19 July 2010

And if we shut the Stock Exchange...

Following Frog2's posting of this earlier, have had a crack at putting it into English. The writer is Frédéric Lordon, and I must stress that this is in no way meant as an accurate translation but a reasonable (I hope) approximation of his ideas - and it is only the first third (up to D’autres promesses, d’autres menaces) of the article - in case peeps are interested. Will attempt to get more up in a bit...

Et si on fermait la Bourse...

It was a little over a year ago : governments shored up the banks using taxpayer money. Mission accomplished. But at what price ? The OECD estimates that the amount involved in that rescue at $11.4 trillion ($1676 for ever human on earth)... but finance is not only the affair of bankers, but also shareholders . One proposition would not please them – close the stock market.

The chaos of the last two years nearly made us forget : the speculative finance market (working in a closed universe, far away from the rest of the economy) was dumped on the back of businesses – and, as ever, in the final analysis, the workers.

It took this ‘suicide’ to remind us of the daily damage done by the share market, in which the injunction to make money is converted by businesses into crazed cutbacks on salaries, the systematic destruction of collective bargaining, intense increases in productivity combined with a continual decline of working conditions.
Against these degenerative attacks it is necessary to restate the cause and effect that drives ‘share power’, in which none of the structures presented by capitalism can rein in the reduction of salarues. And if the distinctions between the two ends of the ‘chain’ often cause us to lose sight of the whole picture, and that the suffering at one end is caused by pressures at the other, if the distance between them allows the denial or distinction of the two in the media debate, nothing can completely cover up the existence of one systemic causality.

If the game of the speculative market has been reset, with bullish vehemence by governments, and has taken over the public debate, it is important not to forget that the share market is also trying to return to its previous position.

Few alternatives are coming from the left (OK, Liberation and the Socialist Party, but we still call it ‘the left’) – you might think there are no alternatives. But SLAM (Shareholder Limited Authorized Margin) is one, and the abolition of continuous quotation and its replacement by a monthly (or longer) ‘fix’ is another. And sometimes one considers if we can pose a different question : what if we closed the Stock Market ?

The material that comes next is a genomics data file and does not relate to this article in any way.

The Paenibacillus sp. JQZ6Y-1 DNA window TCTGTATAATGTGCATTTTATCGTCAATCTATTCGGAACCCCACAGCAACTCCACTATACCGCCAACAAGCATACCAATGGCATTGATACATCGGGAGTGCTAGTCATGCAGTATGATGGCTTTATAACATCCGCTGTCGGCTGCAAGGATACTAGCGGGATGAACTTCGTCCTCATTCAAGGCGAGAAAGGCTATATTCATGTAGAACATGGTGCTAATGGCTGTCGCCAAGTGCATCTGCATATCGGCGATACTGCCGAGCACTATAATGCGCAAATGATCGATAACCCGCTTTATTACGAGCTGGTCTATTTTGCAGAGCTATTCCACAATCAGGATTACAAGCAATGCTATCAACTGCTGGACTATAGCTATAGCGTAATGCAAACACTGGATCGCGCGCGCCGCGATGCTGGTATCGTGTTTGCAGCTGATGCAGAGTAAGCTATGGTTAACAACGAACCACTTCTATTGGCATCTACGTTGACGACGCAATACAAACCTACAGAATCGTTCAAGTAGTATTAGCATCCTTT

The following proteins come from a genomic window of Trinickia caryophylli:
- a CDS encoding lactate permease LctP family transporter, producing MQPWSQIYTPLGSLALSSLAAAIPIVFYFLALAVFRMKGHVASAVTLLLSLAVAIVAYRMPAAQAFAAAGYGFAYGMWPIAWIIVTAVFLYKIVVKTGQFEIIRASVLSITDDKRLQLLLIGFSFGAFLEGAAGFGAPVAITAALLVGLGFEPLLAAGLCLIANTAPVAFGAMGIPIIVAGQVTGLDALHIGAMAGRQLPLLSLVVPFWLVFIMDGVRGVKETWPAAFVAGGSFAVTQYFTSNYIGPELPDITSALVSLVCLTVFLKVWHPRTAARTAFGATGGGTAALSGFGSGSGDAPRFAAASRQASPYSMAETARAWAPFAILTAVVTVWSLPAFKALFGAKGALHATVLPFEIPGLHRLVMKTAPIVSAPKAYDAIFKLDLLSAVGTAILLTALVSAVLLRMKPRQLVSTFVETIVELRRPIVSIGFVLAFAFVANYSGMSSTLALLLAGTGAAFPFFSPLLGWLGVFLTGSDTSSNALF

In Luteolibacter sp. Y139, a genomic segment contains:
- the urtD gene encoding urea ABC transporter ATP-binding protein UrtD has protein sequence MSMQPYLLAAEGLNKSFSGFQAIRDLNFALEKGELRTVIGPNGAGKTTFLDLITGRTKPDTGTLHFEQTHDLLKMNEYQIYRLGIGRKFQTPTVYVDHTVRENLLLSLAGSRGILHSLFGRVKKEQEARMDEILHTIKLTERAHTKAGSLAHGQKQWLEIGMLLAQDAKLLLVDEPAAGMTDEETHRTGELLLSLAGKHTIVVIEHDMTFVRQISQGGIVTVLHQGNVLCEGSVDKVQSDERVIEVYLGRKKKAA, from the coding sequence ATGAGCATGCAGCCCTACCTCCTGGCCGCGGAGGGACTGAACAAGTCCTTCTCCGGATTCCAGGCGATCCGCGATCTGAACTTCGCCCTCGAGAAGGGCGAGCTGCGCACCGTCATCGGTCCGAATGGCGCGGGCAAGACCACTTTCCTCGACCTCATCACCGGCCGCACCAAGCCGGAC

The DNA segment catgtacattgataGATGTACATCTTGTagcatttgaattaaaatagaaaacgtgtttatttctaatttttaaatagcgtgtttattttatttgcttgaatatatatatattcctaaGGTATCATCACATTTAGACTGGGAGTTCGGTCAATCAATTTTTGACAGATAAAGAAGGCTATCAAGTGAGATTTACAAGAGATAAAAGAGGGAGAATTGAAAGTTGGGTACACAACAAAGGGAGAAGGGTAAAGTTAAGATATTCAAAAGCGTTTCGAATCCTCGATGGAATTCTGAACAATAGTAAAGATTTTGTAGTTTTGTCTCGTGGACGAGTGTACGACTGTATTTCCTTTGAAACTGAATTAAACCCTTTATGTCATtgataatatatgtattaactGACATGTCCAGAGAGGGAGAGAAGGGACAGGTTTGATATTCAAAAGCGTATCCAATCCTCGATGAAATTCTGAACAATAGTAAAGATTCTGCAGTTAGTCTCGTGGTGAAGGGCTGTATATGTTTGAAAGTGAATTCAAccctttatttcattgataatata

In the debonair coverage of the late Jean-Pierre Gaillard, longstanding financial journalist at France Info, the appearance of ‘rolling’ share market information, with its incessant repeptition of « CAC 40 – Dow Jones – Nikkei », means that the market has already ceased to be a social institution and become almost a fact of nature, the suppression of which is simply unthinable. It is true that two and a half decades of this continuous bludgeoning has lead to this sort of normalisation, notably to express the ‘modern’ economy which cannot be conceived otherwise than by the share market.

To continue this [normalisation ?], necessitates ignoring the manifold destructive correlations resulting from this share power – viewing its supposed economic advantages and actual social costs as something entirely separate from the institution of ‘the market’. It would also be necessary to question the division between these economic advantages and social costs because the trend towards the ongoing compression of salaries which follows the reduction of dividend revenue are not macroeconomic effects. The chronic under-consumption which results has pushed the nice strategists of finance to propose that households pay using credit, becoming a permany crutch supporting missing demand. It is obvious that an assessment is easier if there is one column of figures rather than two, particularly if you ignore the worst one. But if the ‘good’ then shows itself also to be breaking down, how to keep it together ?

And yet it is not enough to say that the positive claims of the market are doubtful. Without it, it seems, there would be no financing in the economy, no funds for businesses to call on when up against insolvency, and less support for start-ups.

But Investers Pump in Money !

On paper, the system doesn’t lack allure. Agents (savers) have excess financial resources and seek to use these, and businesses are on the search for capital – the market is the institutional form that brings these two together to mutual advantage matching the capacity of the former to finance and the needs of the latter for financing. And even better – by providing permanent resources (capital funding based on shares), it stabilises financing and minimises cost. But crash – and nothing at all can keep it on track.